As I wrote about in my last post, a mortgage is a debt that must be paid within a prescribed and agreed-upon time frame. And as with all debts, it often hangs as a giant dark cloud over your overall personal finances, an anchor that holds you back from achieving all of your other financial goals.

Or that’s the way I used to think about it…

I’ve had a love-hate relationship with my home ownership experience these past 13+ years. To quickly recap:

  1. I was in a rush to buy a place during the hot housing market of 2006.
  2. Sudden market crash and ensuing economic downturn
  3. I spent several years either unemployed or underemployed, living out of state, just barely keeping my mortgage current.
  4. A chance encounter on a vacation trip to Florida (to stay in my house) led to a job offer that allowed me to move back into my house.
  5. I’ve been back here for nearly 8 years since that job offer came through for me.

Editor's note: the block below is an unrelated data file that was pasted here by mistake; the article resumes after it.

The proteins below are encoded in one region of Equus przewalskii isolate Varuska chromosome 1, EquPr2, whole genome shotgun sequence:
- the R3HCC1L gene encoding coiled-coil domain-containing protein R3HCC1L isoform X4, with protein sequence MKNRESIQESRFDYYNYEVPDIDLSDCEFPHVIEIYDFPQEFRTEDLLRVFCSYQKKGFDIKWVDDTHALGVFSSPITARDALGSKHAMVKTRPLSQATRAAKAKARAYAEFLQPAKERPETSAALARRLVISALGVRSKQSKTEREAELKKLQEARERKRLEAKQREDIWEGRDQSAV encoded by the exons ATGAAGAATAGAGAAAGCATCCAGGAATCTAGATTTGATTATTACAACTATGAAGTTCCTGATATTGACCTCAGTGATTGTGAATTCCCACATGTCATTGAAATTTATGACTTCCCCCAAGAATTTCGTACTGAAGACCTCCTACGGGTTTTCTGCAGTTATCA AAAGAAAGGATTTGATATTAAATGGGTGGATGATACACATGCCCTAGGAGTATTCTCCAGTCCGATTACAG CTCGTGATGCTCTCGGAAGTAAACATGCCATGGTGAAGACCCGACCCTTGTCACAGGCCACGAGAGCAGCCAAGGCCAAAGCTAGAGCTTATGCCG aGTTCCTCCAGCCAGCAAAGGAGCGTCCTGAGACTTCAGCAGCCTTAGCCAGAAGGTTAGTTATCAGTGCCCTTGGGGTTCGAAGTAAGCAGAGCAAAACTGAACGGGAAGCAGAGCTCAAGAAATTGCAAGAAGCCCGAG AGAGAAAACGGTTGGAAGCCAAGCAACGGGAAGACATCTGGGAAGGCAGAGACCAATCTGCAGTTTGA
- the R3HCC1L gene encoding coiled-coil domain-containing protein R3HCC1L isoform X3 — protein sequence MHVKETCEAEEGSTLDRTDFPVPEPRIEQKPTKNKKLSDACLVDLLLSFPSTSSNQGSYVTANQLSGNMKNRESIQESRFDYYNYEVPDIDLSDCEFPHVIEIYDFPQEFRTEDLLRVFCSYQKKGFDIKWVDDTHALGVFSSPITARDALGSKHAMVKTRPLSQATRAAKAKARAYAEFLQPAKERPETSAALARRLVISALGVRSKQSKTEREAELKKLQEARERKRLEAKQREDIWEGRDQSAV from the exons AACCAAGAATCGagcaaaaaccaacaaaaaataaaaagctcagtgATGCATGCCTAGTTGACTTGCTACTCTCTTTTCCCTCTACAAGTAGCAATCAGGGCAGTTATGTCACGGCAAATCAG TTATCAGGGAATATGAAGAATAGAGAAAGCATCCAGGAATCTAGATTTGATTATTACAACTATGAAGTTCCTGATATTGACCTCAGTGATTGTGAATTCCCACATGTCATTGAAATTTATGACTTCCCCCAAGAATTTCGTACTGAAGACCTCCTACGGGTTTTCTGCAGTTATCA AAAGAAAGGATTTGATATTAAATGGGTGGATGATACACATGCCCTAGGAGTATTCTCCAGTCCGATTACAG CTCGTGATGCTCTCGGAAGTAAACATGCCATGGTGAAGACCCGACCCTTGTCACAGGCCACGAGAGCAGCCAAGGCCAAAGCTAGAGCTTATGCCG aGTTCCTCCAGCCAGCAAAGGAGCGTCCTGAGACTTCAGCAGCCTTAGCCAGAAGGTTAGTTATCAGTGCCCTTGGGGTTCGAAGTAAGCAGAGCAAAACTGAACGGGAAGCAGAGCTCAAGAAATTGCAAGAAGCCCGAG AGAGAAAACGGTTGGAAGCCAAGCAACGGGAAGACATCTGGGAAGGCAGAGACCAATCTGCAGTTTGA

For the past couple years, I have been making irregular extra principal payments towards my mortgage, in an effort to pay it off more quickly. Then in December 2018, I tweeted:

By March 13, 2019, I was on the Fire Drill podcast voicing my intention that I had tweeted to the world in December. I was going to pay off the mortgage in 7 more years, a little before my mortgage turned 20 years old, and right as I was turning 43 myself. But some of the other guests on that episode talked about keeping the mortgage around and investing the difference. I was intrigued. I started to do some research on the prevailing rates at the time, which were low, but not all-time lows like we had seen a few years ago.